July 22, 2013

Hazare or Merchant?

In part two of the search for India's first great batsman, we look at two run-accumulators who shared the same first name

Vijay Merchant: hit the bad balls, stopped the good ones © PA Photos

India's first Test match was against England in 1932, and it would seem appropriate that India's first great batsman is chosen from those who actually played for their home country. The captain in this first match, the legendary CK (Cottari Kanakaiya) Nayudu, is remembered as one of India's great cricketers. However, his legacy is largely derived from his leadership and skills off the field rather than purely as a batsman. He was undoubtedly very good with the blade, but an average of 25 in Tests and 35 in first-class cricket compares less than favourably with some near contemporaries of the pre-World War II era.

There are two widely acknowledged great Indian batsmen of the 1930s and '40s, both with the first name of Vijay.

Vijay Hazare finished his career with a Test batting average of 47.65, and a first-class average of 58.38. He captained India in 14 Tests, but he was known for his amazing appetite for run-scoring. He passed the century mark 60 times in just 238 games with a highest score of 316 not out. His ratio of hundreds to first-class games is almost identical to that of Len Hutton, and exceeds that of international opponents such as Denis Compton, Frank Worrell, Everton Weekes and Bill Brown.

Hazare is possibly best remembered for his twin centuries against Australia in Adelaide in January 1948. Australia had totalled 674 on the back of Bradman's 201 and an unbeaten 198 from Lindsay Hassett. Hazare made 116 in the first innings, and then 145 after India were made to follow on. His second innings was a largely one-man effort, as six other Indian batsmen failed to score a single run. However, ultimately his batting was not as consistent as it might have been at the highest level. It is believed that the pressure of the captaincy was one of the leading reasons for this problem. Indeed, it was noted by a contemporary that Hazare could have been remembered as India's greatest batsman were it not for the captaincy: "It was one of the tragedies of cricket."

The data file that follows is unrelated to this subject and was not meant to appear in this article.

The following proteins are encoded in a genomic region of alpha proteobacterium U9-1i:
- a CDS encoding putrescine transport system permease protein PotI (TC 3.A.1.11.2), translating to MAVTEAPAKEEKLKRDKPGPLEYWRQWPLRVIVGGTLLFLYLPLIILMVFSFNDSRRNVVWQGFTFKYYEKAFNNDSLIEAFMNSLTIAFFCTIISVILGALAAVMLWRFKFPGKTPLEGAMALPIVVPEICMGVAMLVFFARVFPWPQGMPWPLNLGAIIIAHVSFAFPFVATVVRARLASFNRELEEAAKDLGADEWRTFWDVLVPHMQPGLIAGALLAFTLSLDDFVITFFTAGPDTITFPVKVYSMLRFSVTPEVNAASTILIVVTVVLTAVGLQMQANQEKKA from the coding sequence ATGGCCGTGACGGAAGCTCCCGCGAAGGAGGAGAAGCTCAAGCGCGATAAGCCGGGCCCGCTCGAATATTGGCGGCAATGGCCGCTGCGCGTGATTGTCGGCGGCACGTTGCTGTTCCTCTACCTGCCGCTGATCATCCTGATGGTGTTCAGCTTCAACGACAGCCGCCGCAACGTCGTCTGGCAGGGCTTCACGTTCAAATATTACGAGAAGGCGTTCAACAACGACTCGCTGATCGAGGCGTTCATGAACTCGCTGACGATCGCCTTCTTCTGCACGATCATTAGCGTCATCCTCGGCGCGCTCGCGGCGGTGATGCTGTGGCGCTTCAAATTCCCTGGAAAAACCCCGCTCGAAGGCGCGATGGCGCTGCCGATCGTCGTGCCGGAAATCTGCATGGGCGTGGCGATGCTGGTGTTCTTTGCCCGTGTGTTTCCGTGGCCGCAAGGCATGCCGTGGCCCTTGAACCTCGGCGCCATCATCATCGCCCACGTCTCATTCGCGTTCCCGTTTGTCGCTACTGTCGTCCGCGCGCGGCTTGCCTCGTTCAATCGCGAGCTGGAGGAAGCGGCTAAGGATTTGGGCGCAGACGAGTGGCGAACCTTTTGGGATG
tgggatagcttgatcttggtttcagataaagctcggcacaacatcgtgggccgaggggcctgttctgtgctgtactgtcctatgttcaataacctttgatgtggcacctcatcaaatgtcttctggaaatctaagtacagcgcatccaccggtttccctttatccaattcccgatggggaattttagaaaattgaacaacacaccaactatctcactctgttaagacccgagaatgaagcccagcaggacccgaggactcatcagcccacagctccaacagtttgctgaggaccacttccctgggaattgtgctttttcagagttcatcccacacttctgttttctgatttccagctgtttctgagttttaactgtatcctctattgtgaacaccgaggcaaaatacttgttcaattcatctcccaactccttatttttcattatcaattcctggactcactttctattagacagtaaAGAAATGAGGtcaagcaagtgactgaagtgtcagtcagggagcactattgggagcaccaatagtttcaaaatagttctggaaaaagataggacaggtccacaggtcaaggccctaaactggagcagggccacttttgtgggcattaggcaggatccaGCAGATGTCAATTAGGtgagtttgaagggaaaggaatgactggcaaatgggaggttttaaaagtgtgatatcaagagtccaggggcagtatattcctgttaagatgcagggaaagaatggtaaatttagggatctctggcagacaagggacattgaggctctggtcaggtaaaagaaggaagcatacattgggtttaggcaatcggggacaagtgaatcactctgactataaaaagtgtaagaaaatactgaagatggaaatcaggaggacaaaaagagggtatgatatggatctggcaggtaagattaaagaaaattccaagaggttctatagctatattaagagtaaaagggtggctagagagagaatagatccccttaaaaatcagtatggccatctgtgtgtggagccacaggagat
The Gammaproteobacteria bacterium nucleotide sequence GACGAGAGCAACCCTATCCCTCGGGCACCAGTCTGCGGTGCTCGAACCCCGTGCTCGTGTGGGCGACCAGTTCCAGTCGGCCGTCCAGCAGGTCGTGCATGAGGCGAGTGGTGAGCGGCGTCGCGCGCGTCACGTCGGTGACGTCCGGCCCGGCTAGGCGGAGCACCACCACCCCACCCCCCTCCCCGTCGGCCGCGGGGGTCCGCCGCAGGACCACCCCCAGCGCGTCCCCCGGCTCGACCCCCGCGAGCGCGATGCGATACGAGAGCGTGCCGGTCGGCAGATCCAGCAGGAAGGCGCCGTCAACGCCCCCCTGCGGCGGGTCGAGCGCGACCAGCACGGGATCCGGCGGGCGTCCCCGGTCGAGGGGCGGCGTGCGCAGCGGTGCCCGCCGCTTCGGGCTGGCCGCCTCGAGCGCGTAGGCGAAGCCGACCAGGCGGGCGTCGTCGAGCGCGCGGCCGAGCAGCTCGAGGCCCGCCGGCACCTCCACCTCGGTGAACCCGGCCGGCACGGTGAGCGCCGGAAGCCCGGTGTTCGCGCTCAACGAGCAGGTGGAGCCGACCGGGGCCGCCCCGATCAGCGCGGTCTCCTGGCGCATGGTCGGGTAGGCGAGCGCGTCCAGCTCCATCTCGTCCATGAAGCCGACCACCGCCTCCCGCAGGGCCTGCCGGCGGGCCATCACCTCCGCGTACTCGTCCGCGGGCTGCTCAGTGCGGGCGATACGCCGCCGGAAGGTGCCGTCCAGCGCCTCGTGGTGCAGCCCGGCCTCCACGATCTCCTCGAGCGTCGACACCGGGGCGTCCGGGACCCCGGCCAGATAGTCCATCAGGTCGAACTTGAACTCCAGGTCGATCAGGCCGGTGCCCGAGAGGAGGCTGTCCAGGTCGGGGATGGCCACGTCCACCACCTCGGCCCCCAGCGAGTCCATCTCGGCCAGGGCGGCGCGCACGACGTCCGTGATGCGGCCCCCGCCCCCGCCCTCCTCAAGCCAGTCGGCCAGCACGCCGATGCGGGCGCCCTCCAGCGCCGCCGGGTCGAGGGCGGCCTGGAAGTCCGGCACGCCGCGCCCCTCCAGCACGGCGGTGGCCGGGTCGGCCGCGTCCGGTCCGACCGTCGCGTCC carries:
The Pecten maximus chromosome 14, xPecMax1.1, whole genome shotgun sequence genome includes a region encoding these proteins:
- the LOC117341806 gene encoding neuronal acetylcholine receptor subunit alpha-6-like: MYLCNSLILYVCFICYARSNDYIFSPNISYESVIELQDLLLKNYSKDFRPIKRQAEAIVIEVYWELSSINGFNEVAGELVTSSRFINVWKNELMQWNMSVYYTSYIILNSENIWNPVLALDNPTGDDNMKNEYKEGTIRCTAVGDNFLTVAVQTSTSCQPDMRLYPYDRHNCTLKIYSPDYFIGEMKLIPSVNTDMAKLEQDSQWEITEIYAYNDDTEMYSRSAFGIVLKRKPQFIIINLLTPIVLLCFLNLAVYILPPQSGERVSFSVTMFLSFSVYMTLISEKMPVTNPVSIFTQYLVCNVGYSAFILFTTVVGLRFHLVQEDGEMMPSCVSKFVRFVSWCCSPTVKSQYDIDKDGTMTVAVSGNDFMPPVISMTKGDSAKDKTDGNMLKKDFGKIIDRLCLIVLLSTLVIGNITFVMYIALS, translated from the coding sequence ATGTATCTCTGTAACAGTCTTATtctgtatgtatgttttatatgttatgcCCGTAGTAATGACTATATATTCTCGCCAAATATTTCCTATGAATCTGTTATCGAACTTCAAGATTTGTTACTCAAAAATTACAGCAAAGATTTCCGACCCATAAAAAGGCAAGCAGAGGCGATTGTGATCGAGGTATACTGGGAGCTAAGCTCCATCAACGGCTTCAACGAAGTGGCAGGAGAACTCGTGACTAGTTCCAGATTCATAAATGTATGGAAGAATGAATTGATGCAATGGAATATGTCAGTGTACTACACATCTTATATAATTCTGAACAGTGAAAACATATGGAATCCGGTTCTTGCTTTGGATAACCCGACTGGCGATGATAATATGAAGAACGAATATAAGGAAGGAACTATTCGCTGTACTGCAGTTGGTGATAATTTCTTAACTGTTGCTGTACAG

This contemporary was Vijay Merchant. He was born on October 12, 1911 in Bombay, the son of an independently wealthy businessman. Interestingly, Merchant's real name was Vijay Thakersey, however at some stage his last name changed to Merchant. There is an unauthenticated story that explains this name change occurred in school, when there was confusion about the difference between Merchant's family name and their business. When an English teacher asked him a question about his father, the youngster became confused and is supposed to have answered "merchant" mistakenly for his name. Whatever the reason, Merchant's name change became permanent at some stage during his school years and he was known by that name ever after.